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The dangers of US interventionism

Published online by Cambridge University Press:  26 July 2002

Abstract

Both policy articles about US post-Cold War foreign policy and the recent rhetoric of US policymakers appears to be slipping back into the language of the ‘arrogance of power’, against which Senator Fulbright warned America in the 1960s. In what follows, the USA's style of foreign policy; its criteria for intervention; its invasion of Panama; its capabilities; its intervention in Bosnia; and the impact of contending theories about changes in the international sphere will be examined with a view to casting some light on how the USA has responded to the world outside its boundaries after the Cold War. Finally, in the light of Senator Fulbright's criticisms of US interventionism in the recent past, the essay draws towards its conclusion by specifically addressing the key questions of the whens, whys and wherefores of US intervention into and exits from international crises. It explores some of the problems posed by continuity and change in the struggle to adjust US foreign policy to a non-Cold War world and examines the wisdom of enthusiastic calls for the US to spread democracy abroad.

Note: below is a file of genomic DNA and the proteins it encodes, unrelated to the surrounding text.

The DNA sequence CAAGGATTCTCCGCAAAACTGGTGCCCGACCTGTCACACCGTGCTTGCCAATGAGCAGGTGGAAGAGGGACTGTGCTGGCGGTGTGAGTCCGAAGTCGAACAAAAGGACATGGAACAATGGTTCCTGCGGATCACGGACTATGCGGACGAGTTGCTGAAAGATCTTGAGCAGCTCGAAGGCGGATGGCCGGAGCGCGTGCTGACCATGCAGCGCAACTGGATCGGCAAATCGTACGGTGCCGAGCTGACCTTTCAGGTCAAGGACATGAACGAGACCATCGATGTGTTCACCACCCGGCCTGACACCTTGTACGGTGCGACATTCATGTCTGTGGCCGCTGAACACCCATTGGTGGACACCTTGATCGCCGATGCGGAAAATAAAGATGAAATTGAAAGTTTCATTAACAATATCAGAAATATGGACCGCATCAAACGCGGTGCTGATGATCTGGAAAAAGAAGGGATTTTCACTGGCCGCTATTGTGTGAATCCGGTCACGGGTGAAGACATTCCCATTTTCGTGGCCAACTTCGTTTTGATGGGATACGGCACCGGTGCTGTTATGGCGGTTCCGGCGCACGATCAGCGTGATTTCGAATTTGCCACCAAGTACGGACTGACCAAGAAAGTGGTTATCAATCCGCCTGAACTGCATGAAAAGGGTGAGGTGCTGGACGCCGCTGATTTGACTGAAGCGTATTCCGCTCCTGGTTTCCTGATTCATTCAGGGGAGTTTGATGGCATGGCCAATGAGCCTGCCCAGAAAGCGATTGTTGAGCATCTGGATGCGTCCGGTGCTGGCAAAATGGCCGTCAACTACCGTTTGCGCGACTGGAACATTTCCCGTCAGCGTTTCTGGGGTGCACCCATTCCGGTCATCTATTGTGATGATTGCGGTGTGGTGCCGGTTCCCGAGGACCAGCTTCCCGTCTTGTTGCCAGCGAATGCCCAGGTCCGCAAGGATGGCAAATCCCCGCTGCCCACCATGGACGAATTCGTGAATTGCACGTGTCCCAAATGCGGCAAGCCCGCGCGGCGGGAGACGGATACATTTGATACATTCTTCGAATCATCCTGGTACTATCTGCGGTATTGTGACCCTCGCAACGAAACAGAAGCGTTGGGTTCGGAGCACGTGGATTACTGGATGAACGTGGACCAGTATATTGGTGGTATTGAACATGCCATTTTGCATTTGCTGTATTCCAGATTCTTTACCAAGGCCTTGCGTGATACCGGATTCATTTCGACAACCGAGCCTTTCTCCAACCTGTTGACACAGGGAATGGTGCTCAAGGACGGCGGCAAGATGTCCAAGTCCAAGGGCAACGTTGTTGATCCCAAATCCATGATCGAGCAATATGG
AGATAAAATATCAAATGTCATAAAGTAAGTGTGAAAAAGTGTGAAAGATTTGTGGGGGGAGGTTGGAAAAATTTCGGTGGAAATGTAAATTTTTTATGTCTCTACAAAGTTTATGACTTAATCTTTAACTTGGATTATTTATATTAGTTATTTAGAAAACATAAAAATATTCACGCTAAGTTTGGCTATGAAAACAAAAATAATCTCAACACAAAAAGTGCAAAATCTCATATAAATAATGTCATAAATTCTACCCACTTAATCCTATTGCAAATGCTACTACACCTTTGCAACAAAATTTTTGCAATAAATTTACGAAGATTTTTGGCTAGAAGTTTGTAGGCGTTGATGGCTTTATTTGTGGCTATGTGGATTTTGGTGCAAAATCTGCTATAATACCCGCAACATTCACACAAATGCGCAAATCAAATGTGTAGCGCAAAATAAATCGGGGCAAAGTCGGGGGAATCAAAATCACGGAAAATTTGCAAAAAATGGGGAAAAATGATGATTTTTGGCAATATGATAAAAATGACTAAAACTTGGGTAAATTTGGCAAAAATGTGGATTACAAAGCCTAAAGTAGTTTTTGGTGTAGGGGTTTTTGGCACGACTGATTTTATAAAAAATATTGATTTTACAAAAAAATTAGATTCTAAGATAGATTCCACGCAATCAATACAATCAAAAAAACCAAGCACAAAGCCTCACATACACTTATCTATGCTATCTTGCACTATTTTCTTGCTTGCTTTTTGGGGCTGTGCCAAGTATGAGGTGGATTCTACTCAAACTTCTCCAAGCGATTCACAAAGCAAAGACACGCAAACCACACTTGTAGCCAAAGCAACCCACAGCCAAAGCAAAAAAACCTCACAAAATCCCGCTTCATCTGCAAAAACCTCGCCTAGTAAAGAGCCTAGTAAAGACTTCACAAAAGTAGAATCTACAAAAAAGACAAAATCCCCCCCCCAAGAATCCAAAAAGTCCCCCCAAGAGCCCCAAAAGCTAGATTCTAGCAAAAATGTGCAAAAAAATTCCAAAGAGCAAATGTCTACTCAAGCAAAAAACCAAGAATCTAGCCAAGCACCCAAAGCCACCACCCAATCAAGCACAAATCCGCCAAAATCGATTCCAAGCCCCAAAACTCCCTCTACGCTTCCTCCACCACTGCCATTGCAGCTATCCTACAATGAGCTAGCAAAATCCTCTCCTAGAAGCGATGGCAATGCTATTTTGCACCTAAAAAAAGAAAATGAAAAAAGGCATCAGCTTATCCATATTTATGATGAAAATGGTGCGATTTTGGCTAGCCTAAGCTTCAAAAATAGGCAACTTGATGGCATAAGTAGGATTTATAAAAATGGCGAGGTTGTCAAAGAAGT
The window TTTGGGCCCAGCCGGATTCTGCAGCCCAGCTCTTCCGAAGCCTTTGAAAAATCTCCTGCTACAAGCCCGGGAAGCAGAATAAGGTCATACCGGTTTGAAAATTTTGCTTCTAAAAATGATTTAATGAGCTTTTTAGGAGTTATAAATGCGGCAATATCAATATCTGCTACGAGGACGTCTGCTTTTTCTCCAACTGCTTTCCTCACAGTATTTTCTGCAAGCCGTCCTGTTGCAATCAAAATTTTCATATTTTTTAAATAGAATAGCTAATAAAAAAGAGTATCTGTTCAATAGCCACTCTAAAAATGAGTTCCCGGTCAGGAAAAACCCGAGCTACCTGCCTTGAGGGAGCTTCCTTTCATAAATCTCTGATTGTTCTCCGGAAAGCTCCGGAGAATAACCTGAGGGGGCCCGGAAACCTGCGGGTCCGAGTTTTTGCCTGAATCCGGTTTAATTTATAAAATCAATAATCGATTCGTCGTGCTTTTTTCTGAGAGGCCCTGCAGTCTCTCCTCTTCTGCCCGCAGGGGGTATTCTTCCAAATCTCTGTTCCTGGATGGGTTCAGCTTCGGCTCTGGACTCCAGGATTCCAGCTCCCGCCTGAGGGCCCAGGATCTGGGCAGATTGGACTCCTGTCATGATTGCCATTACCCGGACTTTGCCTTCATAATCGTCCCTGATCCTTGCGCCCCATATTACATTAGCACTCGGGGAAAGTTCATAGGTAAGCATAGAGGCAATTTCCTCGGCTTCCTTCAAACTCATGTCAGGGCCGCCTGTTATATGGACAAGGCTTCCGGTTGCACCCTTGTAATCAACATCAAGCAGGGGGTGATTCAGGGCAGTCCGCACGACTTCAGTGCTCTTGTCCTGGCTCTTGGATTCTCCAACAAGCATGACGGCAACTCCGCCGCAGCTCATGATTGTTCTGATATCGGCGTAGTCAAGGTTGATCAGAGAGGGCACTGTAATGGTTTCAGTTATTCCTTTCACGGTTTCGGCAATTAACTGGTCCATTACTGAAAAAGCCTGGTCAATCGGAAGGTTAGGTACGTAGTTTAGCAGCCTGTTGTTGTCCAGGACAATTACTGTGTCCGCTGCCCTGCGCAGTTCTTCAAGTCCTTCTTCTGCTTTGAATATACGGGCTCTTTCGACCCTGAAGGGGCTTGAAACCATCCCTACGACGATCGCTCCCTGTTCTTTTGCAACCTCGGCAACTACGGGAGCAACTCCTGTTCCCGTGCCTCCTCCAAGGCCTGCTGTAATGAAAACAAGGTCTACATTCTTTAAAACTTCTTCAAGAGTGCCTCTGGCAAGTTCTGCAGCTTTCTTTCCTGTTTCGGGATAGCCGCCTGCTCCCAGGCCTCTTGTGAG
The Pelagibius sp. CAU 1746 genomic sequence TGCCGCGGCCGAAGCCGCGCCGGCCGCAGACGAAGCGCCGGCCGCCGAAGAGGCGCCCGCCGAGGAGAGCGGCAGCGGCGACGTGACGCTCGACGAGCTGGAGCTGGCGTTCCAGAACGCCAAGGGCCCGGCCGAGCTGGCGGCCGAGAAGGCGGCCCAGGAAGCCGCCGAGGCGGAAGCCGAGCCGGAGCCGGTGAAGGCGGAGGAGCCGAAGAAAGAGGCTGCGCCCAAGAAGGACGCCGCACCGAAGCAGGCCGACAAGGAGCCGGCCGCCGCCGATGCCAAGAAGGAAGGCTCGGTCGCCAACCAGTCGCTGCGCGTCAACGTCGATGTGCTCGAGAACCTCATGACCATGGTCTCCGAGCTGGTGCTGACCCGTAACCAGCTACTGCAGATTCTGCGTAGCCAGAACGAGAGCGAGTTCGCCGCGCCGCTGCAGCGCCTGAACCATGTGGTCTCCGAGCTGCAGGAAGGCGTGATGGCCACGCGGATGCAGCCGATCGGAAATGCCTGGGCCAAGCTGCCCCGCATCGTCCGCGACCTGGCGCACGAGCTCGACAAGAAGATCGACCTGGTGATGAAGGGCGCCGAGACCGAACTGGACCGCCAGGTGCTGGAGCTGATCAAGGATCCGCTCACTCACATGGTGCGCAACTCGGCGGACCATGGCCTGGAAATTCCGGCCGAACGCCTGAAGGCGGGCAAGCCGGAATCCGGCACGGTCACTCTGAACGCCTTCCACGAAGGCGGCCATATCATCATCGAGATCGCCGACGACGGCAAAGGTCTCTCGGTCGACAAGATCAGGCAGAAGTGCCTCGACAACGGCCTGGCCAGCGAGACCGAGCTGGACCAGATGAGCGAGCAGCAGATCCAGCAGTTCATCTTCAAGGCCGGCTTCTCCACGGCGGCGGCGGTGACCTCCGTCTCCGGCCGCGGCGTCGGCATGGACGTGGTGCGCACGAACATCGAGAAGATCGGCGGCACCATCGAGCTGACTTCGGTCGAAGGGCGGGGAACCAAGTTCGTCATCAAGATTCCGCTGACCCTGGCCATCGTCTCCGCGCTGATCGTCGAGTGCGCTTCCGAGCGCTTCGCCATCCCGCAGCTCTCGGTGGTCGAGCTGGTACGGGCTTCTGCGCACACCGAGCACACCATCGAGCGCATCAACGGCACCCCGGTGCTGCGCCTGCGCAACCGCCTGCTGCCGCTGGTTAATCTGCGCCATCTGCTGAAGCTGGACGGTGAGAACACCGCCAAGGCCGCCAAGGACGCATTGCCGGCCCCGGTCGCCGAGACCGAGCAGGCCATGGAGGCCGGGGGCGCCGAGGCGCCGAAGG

Type
Research Article
Copyright
© 2002 British International Studies Association

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